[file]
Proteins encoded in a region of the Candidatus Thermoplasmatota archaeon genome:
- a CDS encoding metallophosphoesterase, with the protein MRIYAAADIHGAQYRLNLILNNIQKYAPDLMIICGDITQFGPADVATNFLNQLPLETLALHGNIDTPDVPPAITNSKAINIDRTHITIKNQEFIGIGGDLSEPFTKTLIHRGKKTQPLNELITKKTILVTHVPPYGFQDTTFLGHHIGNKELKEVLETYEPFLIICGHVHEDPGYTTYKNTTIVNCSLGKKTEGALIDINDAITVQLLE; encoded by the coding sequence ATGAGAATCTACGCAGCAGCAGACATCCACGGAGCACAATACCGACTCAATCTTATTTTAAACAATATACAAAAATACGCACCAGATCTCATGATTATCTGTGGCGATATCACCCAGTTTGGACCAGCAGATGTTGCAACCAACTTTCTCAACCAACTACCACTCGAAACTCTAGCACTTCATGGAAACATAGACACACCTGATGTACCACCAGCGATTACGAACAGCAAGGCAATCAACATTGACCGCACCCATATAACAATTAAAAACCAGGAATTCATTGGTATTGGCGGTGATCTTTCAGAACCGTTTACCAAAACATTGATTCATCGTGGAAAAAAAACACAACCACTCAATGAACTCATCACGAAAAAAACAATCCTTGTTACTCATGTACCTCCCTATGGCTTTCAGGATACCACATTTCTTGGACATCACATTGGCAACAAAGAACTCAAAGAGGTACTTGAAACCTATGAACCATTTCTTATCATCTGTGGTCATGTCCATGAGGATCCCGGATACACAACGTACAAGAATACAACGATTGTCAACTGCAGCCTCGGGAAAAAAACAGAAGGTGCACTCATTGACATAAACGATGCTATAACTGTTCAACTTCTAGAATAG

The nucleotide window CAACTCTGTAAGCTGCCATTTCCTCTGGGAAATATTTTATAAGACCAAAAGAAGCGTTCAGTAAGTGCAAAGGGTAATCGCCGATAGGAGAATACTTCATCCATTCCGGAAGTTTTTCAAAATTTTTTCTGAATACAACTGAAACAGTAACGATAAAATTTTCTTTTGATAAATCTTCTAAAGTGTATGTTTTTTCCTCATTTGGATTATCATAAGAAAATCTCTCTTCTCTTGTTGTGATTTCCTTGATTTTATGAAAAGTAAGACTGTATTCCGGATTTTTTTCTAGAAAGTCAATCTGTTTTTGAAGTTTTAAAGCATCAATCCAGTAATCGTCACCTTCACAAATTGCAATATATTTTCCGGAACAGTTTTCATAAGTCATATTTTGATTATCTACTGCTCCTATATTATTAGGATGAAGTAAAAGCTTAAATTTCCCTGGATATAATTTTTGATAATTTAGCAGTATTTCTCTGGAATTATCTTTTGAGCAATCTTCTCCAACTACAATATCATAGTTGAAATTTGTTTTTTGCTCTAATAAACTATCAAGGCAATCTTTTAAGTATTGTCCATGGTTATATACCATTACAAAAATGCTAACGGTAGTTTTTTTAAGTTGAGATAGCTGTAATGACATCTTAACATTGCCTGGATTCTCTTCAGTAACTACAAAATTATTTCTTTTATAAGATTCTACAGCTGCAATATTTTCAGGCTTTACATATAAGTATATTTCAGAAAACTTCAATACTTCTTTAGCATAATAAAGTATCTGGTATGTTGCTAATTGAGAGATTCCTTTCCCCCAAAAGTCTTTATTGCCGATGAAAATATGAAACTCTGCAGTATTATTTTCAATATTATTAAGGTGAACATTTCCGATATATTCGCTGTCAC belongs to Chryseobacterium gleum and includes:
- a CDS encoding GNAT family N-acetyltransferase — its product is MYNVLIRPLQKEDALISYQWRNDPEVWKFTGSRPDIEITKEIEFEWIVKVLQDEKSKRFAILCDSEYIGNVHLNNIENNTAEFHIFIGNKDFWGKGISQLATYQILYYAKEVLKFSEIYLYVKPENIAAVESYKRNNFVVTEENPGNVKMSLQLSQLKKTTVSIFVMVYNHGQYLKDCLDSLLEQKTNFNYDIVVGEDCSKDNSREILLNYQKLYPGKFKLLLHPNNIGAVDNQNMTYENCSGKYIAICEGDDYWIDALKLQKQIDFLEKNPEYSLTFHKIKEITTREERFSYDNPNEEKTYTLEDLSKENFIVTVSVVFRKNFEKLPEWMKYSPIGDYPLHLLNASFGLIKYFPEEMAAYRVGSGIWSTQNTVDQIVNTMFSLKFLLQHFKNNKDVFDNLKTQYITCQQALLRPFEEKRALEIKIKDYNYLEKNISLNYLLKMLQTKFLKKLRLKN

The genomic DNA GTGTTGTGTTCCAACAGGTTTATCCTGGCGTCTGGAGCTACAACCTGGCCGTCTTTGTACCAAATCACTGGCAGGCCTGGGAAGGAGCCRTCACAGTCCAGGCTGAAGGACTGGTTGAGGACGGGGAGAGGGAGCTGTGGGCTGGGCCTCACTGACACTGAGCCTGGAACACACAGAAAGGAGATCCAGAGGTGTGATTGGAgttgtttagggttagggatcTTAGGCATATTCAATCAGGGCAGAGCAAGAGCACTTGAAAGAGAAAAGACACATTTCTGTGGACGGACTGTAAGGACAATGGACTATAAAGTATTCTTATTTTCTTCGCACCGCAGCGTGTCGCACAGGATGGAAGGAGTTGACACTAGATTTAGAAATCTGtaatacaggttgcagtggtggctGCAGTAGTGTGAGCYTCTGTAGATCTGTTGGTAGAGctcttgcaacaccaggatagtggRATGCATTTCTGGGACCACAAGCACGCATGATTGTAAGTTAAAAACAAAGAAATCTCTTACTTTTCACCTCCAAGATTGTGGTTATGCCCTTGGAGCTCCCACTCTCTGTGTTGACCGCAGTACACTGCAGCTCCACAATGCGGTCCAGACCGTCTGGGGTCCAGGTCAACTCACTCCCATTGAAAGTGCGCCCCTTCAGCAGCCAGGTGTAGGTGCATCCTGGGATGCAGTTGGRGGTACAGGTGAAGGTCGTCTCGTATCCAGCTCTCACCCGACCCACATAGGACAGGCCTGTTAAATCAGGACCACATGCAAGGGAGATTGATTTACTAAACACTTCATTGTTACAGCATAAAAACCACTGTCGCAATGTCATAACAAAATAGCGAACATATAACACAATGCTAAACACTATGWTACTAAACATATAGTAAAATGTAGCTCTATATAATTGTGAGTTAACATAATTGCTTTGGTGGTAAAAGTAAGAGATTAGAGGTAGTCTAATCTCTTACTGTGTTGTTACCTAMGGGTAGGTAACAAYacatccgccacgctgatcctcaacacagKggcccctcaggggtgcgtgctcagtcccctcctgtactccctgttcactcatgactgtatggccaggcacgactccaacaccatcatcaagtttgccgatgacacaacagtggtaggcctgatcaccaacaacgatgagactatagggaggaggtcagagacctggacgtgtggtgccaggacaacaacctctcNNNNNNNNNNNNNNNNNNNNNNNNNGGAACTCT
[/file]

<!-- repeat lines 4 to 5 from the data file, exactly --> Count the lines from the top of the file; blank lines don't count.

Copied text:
- a CDS encoding GNAT family N-acetyltransferase — its product is MYNVLIRPLQKEDALISYQWRNDPEVWKFTGSRPDIEITKEIEFEWIVKVLQDEKSKRFAILCDSEYIGNVHLNNIENNTAEFHIFIGNKDFWGKGISQLATYQILYYAKEVLKFSEIYLYVKPENIAAVESYKRNNFVVTEENPGNVKMSLQLSQLKKTTVSIFVMVYNHGQYLKDCLDSLLEQKTNFNYDIVVGEDCSKDNSREILLNYQKLYPGKFKLLLHPNNIGAVDNQNMTYENCSGKYIAICEGDDYWIDALKLQKQIDFLEKNPEYSLTFHKIKEITTREERFSYDNPNEEKTYTLEDLSKENFIVTVSVVFRKNFEKLPEWMKYSPIGDYPLHLLNASFGLIKYFPEEMAAYRVGSGIWSTQNTVDQIVNTMFSLKFLLQHFKNNKDVFDNLKTQYITCQQALLRPFEEKRALEIKIKDYNYLEKNISLNYLLKMLQTKFLKKLRLKN

The genomic DNA GTGTTGTGTTCCAACAGGTTTATCCTGGCGTCTGGAGCTACAACCTGGCCGTCTTTGTACCAAATCACTGGCAGGCCTGGGAAGGAGCCRTCACAGTCCAGGCTGAAGGACTGGTTGAGGACGGGGAGAGGGAGCTGTGGGCTGGGCCTCACTGACACTGAGCCTGGAACACACAGAAAGGAGATCCAGAGGTGTGATTGGAgttgtttagggttagggatcTTAGGCATATTCAATCAGGGCAGAGCAAGAGCACTTGAAAGAGAAAAGACACATTTCTGTGGACGGACTGTAAGGACAATGGACTATAAAGTATTCTTATTTTCTTCGCACCGCAGCGTGTCGCACAGGATGGAAGGAGTTGACACTAGATTTAGAAATCTGtaatacaggttgcagtggtggctGCAGTAGTGTGAGCYTCTGTAGATCTGTTGGTAGAGctcttgcaacaccaggatagtggRATGCATTTCTGGGACCACAAGCACGCATGATTGTAAGTTAAAAACAAAGAAATCTCTTACTTTTCACCTCCAAGATTGTGGTTATGCCCTTGGAGCTCCCACTCTCTGTGTTGACCGCAGTACACTGCAGCTCCACAATGCGGTCCAGACCGTCTGGGGTCCAGGTCAACTCACTCCCATTGAAAGTGCGCCCCTTCAGCAGCCAGGTGTAGGTGCATCCTGGGATGCAGTTGGRGGTACAGGTGAAGGTCGTCTCGTATCCAGCTCTCACCCGACCCACATAGGACAGGCCTGTTAAATCAGGACCACATGCAAGGGAGATTGATTTACTAAACACTTCATTGTTACAGCATAAAAACCACTGTCGCAATGTCATAACAAAATAGCGAACATATAACACAATGCTAAACACTATGWTACTAAACATATAGTAAAATGTAGCTCTATATAATTGTGAGTTAACATAATTGCTTTGGTGGTAAAAGTAAGAGATTAGAGGTAGTCTAATCTCTTACTGTGTTGTTACCTAMGGGTAGGTAACAAYacatccgccacgctgatcctcaacacagKggcccctcaggggtgcgtgctcagtcccctcctgtactccctgttcactcatgactgtatggccaggcacgactccaacaccatcatcaagtttgccgatgacacaacagtggtaggcctgatcaccaacaacgatgagactatagggaggaggtcagagacctggacgtgtggtgccaggacaacaacctctcNNNNNNNNNNNNNNNNNNNNNNNNNGGAACTCT